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Franklin judge rules redrawn maps of districts are constitutional; but bills on use of state funds are not

By Jack Brammer
NKyTribune reporter
Franklin Circuit Judge Thomas Wingate ruled Thursday that new boundary lines drawn by Republican legislators this year of state House districts and U.S. House districts are constitutional.

“The Kentucky Constitution does not explicitly prohibit the General Assembly from making partisan considerations during the apportionment process,” Wingate wrote in his 72-page ruling.

“The Court acknowledges that other states’ constitutions prohibit partisan gerrymandering or assign redistricting to a
nonpartisan committee, but this Court’s concern is only with the Kentucky Constitution.”

The ruling was a disappointment to Kentucky Democrats, who challenged the new maps. A spokeswoman for the Democrats said it was under review whether to appeal.

Judge Thomas Wingate

Attorney General Daniel Cameron, whose office represented the redistricting in court, said, “Today, the Franklin Circuit Court agreed with our defense of House Bill  2 and Senate Bill 3, which created the redistricting maps for the Kentucky House of Representatives and Kentucky’s congressional districts.
“We are pleased that the court recognized the constitutionality of these laws and the authority of Kentucky’s elected representatives in the General Assembly to create redistricting plans.”

This was the first year Republicans, who hold supermajorities in both the state House and Senate, controlled the state’s redistricting process conducted every 10 years.

The Democratic Party, in its lawsuit, claimed the maps for Kentucky’s six seats in the U.S. House of Representatives and 100 seats in the state House were not constitutional.

Republicans benefited in this week’s elections from the new maps.

The GOP raised its membership in the 100-member House from 75 to 80, when they return in January for the 2023 General Assembly.

Democratic casualties in the House this week included House Minority Whip Angie Hatton of Whitesburg, Rep. Patti Minter of Bowling Green, Rep. Charles Miller of Louisville, Rep. Jeff Donohue of Fairdale and Rep. Buddy Wheatley of Covington.
Wheatley, an attorney and retired Covington fire chief, who lost by less than 300 points to Republican attorney Stephanie Dietz, vice president of the Northern Kentucky Bar Association in the 65th House district.

The district had been heavily redistricted to help Republicans.

The Kenton County Democratic Party took issue with claims made by Kenton County Republican Chair Shane Noem about the results of the election in the 65th district.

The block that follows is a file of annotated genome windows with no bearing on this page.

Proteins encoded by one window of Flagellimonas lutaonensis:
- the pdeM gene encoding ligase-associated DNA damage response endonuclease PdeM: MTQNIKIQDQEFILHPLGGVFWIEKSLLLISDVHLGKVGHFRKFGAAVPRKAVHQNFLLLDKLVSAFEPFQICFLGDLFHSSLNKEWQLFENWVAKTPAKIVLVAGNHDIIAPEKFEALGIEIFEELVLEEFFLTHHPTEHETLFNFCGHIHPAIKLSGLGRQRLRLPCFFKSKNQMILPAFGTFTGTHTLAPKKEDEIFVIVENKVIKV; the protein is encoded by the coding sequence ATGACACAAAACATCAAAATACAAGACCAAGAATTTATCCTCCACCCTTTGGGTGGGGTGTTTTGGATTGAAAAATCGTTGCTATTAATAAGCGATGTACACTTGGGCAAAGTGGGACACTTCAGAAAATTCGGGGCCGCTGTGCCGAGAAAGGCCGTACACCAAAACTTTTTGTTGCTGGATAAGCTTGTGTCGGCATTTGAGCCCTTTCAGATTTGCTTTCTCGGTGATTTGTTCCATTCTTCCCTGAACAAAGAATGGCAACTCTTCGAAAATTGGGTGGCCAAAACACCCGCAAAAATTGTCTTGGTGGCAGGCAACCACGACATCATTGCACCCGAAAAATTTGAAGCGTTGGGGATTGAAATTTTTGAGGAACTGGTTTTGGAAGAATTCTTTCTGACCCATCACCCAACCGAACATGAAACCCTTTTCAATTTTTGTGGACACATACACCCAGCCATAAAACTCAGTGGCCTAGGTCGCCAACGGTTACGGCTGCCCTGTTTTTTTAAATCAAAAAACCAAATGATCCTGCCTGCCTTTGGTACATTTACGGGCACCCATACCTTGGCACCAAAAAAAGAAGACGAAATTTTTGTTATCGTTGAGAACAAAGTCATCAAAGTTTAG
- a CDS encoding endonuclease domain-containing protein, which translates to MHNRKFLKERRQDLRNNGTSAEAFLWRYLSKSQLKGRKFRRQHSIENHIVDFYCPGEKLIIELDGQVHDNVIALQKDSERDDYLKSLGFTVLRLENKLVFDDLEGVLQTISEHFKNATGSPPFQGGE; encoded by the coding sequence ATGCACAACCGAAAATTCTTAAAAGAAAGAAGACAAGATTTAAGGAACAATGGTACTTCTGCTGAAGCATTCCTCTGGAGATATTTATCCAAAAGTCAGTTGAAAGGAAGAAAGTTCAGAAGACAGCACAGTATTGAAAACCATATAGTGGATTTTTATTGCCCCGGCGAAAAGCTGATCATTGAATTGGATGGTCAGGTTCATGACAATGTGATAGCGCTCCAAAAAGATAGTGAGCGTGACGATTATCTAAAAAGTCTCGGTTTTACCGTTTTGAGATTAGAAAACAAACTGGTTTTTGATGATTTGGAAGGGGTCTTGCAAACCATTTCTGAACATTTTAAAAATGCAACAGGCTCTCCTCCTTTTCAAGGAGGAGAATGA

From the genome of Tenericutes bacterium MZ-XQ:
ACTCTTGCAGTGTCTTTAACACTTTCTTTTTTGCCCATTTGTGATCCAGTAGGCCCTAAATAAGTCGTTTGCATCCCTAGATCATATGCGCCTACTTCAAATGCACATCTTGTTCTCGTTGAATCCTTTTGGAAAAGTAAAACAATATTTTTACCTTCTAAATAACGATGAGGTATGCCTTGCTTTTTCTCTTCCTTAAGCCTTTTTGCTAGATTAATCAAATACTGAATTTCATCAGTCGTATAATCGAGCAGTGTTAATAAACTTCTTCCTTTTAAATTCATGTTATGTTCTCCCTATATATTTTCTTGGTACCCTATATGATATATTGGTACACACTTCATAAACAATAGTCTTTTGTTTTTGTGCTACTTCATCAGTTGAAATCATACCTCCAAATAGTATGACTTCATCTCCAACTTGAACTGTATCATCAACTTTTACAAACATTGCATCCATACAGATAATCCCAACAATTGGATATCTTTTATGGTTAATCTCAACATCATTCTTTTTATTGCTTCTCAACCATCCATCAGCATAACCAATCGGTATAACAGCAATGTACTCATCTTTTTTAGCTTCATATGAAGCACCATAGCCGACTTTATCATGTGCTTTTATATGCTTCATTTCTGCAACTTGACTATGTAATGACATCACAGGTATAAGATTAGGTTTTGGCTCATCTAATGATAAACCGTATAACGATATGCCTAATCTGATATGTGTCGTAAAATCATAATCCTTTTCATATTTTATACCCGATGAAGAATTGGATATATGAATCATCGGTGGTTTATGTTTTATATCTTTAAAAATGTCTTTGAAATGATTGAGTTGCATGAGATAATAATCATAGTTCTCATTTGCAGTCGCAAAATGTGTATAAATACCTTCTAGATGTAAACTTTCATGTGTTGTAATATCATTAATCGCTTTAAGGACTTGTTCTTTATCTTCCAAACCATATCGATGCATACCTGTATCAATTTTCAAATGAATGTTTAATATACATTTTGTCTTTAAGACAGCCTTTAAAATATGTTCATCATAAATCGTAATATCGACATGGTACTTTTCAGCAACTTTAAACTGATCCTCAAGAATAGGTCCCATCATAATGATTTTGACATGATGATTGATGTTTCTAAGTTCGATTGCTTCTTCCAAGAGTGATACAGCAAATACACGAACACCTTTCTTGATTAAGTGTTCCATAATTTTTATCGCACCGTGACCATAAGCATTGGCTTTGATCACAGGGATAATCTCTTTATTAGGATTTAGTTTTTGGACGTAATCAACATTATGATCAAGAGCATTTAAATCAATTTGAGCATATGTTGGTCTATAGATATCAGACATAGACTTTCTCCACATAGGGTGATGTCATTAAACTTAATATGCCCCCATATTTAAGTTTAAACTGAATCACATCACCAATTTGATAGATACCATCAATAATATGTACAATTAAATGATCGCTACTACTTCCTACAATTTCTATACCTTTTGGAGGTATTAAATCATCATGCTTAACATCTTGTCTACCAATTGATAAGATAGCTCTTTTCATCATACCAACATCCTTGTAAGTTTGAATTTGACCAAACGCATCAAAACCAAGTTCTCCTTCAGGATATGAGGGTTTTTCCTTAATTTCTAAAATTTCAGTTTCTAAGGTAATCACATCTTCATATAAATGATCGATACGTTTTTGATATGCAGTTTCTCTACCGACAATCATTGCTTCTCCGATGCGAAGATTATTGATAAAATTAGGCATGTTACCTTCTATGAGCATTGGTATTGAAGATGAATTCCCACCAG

Noem had said the House victory for the GOP was because of “candidate quality.”

Kenton Democratic Party chief Noelle Bell noted a tweet by former House Speaker Jeff Hoover, R-Jamestown. He said the majority of credit for the GOP win was Tommy Druen, senior policy advisor in the Speaker’s office who helped drew the maps.

“They’ve been outed by one of their own who seems happy to admit that political gerrymandering produced an unfair advantage. Kentuckians deserve better,” said Bell.

Covington kept a close eye on the lawsuit. Mayor Joe Meyer
 and the city’s commission opposed the new maps that split the city into three state House districts instead of one.

Democrats filed the suit Jan. 20, contending that the new maps violated the Kentucky Constitution and amount to “extreme partisan gerrymandering” that unfairly treats Democrats.

The lawsuit contended that 13 counties, including Campbell, and several cities, including Covington, were split too much.

House Bills limiting governor’s use of state funds unconstitutional

In another ruling Thursday, Judge Wingate ruled that this year’s House Bills 248 and 388 are unconstitutional. Gov. Andy Beshear had challenged both.

They would prohibit the governor from using state funds to legally challenge the constitutionality of any legislative act or resolution.

Attorney General Cameron, who defended the laws, said “We are disappointed by the Franklin Circuit Court’s ruling regarding the constitutionality of House Bills 248 and 388.

“Kentucky’s Constitution grants the General Assembly authority over spending and appropriations. We will appeal these rulings to ensure our elected representatives in the General Assembly have the ability to oversee the use of tax dollars.”

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